Training is essential when it comes to safety among first-time pupils, says Simon Jodrell, principal at Dubai British School in Emirates Hills. This should begin at home in the days leading up to school, and will then be impressed upon children by all members of staff.
“From working with kids so they can open their own bags and identify their own bottles, to teaching them the practicalities of using a bathroom and the importance of washing their hands, there is plenty parents can do to prepare their children for the first year at school in the midst of a pandemic,” says Jodrell.
The school then steps in to develop those skills, in a bid to “help rather than direct, and ensure the children are training themselves”.
As for how you can explain the pandemic to a three or four-year-old, Jodrell says: “It should be done in a fun and child-friendly way using stories and props, such that it’s applicable to them and their lifestyle.
“So a conversation about personal hygiene and washing their hands when going to the loo or having a snack is more necessary than a detailed one about, say, masks [which pupils under 6 are not mandated to wear]. Their experiences are their experiences.”
An unusual year
Parents would also do well to remember that although they may be new to the idea of sending their youngsters to school in a rather unusual year, the schools have been familiar with and enforced safety measures for about 18 months.
“If you have concerns, reach out and talk to the teachers and let them explain the procedures in place. Ask any and all of the questions you need to reassure you, and so you can feel confident to then explain it to your spouse and children,” says Jodrell.
Carrie Hoza, principal at Dubai British School in Jumeirah Park Foundation, expounds on the importance of emotional regulation – pandemic or no pandemic – for first-time schoolgoers and their parents. “The biggest focus for parents should be about building emotional intelligence. For example, kids should know that it’s OK to cry or be nervous on the first day of school. They are leaving their mum and dad, and going to a new teacher.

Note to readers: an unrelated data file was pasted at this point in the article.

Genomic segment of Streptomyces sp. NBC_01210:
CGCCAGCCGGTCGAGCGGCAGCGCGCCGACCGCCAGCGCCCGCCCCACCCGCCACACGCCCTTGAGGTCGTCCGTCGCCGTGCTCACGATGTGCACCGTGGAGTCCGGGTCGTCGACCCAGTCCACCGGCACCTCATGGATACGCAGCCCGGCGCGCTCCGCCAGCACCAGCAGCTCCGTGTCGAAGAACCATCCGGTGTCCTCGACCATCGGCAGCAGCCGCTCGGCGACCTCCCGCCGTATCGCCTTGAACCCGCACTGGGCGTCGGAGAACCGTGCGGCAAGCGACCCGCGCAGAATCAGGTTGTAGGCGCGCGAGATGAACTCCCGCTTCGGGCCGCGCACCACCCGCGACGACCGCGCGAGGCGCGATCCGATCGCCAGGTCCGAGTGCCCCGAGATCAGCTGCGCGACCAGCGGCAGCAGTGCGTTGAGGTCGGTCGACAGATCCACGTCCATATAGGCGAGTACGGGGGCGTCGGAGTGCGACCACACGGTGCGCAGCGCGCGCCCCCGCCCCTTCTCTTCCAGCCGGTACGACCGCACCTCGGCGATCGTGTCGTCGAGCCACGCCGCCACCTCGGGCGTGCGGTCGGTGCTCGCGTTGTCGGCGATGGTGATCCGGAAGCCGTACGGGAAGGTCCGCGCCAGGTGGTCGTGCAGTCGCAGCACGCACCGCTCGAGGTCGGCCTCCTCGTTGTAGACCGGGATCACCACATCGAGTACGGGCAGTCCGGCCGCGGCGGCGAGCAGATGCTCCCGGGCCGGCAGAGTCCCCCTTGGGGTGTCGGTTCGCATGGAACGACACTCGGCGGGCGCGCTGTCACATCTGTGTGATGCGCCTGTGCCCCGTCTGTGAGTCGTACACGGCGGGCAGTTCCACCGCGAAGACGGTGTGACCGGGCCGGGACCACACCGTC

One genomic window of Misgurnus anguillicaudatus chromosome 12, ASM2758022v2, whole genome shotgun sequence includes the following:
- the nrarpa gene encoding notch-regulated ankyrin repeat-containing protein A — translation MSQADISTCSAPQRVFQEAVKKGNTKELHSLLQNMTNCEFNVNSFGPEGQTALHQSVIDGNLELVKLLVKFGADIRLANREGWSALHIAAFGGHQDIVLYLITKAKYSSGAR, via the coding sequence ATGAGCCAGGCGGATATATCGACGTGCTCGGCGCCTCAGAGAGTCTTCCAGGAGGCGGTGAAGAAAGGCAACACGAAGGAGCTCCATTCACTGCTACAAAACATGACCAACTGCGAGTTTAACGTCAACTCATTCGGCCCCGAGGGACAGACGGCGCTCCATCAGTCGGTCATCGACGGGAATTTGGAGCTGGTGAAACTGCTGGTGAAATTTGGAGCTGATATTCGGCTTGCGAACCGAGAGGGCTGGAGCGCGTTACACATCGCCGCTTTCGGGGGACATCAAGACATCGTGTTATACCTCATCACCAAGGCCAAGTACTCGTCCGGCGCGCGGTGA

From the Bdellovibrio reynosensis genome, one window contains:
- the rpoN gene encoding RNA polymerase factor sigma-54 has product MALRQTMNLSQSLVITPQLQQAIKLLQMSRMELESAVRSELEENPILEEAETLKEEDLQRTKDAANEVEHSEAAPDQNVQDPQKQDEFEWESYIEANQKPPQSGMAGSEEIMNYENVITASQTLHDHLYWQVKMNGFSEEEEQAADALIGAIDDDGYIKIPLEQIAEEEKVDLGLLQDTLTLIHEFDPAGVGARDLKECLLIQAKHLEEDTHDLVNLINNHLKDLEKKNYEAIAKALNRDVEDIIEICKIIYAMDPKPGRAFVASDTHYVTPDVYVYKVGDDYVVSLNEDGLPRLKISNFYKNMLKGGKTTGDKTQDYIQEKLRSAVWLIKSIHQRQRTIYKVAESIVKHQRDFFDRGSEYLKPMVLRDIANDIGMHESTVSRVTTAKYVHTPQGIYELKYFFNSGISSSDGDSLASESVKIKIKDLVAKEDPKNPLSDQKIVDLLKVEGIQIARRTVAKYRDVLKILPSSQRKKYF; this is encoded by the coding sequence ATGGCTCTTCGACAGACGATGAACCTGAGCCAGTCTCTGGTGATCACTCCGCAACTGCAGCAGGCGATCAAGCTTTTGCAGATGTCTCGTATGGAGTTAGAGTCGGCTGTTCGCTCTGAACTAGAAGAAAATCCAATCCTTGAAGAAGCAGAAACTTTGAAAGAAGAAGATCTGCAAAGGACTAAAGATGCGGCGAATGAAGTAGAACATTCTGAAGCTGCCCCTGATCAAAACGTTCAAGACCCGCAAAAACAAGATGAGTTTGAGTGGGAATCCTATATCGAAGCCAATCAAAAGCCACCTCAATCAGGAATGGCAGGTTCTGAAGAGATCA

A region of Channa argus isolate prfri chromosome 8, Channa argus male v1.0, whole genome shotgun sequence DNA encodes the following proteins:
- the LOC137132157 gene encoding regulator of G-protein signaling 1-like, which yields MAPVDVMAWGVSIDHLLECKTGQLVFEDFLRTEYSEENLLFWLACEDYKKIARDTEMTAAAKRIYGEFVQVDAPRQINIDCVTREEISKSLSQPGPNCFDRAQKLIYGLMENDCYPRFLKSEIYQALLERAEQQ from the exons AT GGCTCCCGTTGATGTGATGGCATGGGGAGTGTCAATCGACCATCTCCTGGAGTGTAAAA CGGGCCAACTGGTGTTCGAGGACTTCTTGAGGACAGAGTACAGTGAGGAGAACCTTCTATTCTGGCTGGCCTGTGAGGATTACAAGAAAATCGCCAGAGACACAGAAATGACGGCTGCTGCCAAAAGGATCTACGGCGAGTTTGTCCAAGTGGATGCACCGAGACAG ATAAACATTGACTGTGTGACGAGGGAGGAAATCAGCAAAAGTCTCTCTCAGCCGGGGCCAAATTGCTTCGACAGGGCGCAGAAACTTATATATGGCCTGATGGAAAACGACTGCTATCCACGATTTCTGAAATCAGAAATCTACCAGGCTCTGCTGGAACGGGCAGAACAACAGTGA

“So instead of saying to your child ‘stop crying and go on in’, rather say: ‘I understand that you’re upset, and mummy’s upset, too, but I know you’re going to have the most wonderful day. I trust your teacher and this school, and I know you’re going to love it.’
“At the same time, you’re not doing your child any favours by staying longer than you need to. You’re actually building separation anxiety rather than reducing it.”
Hoza says it’s important to build up to the first day of school rather than going in unprepared. “Have conversations with your child not just at the door of the classroom, but beforehand and acknowledge all your feelings and theirs.”
An effective way to ease the first-day blues is to drive by the school and build positive reinforcement around it by saying: that’s your new school, yay, that’s so exciting.
“The flip side for parents is that schools will be sending a lot of communication over the next few days. Take the time out to read these no matter how busy you are, so you are aware of the situation with Covid-19 regulations, who the class teacher is going to be and so on, and you'll feel more confident on the first day of term.”
Building a routine in the days leading up to school is crucial, too, especially for new students. In addition to getting bedtime and morning routines in place, Hoza recommends a simple hack for first-time pupils.
“Children will be facing a new school, new teacher, new classmates and new uniform, but there are some elements you can introduce beforehand. As an example, children can walk into a classroom with a school bag, lunch box and water bottle they are already familiar with, not something pretty you picked out last minute from the shop; this helps with emotional regulation as well,” says Hoza.
“They’ve been eating lunch off a plate all summer. However, if you present a packed lunch box in the days leading up to the first day of school, when they open it in class, they will know this is from my home and instinctively feel that mummy or daddy have made this for me and that they are here with me.”